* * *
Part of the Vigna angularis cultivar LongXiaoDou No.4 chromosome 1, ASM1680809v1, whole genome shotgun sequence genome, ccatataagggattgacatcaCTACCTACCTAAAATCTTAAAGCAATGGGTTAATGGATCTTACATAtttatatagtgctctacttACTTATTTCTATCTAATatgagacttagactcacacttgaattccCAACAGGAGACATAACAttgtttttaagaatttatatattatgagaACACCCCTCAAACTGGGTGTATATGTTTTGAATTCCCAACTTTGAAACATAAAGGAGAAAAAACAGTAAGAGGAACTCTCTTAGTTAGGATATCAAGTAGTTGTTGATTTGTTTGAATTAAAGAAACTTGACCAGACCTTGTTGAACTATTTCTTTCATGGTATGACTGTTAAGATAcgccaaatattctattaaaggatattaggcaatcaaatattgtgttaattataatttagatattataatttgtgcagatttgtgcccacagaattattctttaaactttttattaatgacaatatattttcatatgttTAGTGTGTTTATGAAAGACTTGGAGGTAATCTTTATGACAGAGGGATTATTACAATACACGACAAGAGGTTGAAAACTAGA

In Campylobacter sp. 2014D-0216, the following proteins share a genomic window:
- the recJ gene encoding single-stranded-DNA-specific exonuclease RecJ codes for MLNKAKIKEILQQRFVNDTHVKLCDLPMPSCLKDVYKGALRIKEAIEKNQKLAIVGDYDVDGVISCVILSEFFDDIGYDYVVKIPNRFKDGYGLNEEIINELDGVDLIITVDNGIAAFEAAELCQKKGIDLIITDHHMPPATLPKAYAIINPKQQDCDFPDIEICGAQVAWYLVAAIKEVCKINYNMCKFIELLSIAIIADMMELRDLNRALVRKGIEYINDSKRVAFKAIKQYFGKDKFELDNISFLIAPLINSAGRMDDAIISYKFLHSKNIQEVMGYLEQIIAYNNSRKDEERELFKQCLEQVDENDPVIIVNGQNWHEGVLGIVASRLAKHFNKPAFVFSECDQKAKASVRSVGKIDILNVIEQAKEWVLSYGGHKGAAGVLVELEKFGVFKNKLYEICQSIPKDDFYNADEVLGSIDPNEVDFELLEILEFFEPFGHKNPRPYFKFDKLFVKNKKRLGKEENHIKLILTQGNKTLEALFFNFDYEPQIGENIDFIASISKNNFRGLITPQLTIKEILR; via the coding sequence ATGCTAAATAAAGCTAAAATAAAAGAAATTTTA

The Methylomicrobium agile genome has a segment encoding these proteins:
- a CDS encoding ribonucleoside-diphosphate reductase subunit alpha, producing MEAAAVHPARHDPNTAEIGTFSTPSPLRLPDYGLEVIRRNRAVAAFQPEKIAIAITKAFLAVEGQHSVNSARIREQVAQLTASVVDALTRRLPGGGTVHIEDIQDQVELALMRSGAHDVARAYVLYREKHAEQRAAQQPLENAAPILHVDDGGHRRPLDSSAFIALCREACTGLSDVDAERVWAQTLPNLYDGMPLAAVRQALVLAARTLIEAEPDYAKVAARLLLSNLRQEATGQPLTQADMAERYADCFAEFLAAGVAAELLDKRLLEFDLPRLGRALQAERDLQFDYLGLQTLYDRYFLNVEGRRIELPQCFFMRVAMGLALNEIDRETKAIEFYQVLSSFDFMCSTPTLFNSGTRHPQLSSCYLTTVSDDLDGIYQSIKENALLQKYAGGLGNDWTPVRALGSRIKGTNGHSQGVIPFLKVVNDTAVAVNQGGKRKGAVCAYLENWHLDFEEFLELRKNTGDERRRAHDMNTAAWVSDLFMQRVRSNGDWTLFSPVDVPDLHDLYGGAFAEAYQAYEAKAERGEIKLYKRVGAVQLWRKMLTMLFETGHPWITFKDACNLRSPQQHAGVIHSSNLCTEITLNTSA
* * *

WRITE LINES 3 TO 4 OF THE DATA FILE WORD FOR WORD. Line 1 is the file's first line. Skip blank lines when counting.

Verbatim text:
- the recJ gene encoding single-stranded-DNA-specific exonuclease RecJ codes for MLNKAKIKEILQQRFVNDTHVKLCDLPMPSCLKDVYKGALRIKEAIEKNQKLAIVGDYDVDGVISCVILSEFFDDIGYDYVVKIPNRFKDGYGLNEEIINELDGVDLIITVDNGIAAFEAAELCQKKGIDLIITDHHMPPATLPKAYAIINPKQQDCDFPDIEICGAQVAWYLVAAIKEVCKINYNMCKFIELLSIAIIADMMELRDLNRALVRKGIEYINDSKRVAFKAIKQYFGKDKFELDNISFLIAPLINSAGRMDDAIISYKFLHSKNIQEVMGYLEQIIAYNNSRKDEERELFKQCLEQVDENDPVIIVNGQNWHEGVLGIVASRLAKHFNKPAFVFSECDQKAKASVRSVGKIDILNVIEQAKEWVLSYGGHKGAAGVLVELEKFGVFKNKLYEICQSIPKDDFYNADEVLGSIDPNEVDFELLEILEFFEPFGHKNPRPYFKFDKLFVKNKKRLGKEENHIKLILTQGNKTLEALFFNFDYEPQIGENIDFIASISKNNFRGLITPQLTIKEILR; via the coding sequence ATGCTAAATAAAGCTAAAATAAAAGAAATTTTA

The Methylomicrobium agile genome has a segment encoding these proteins: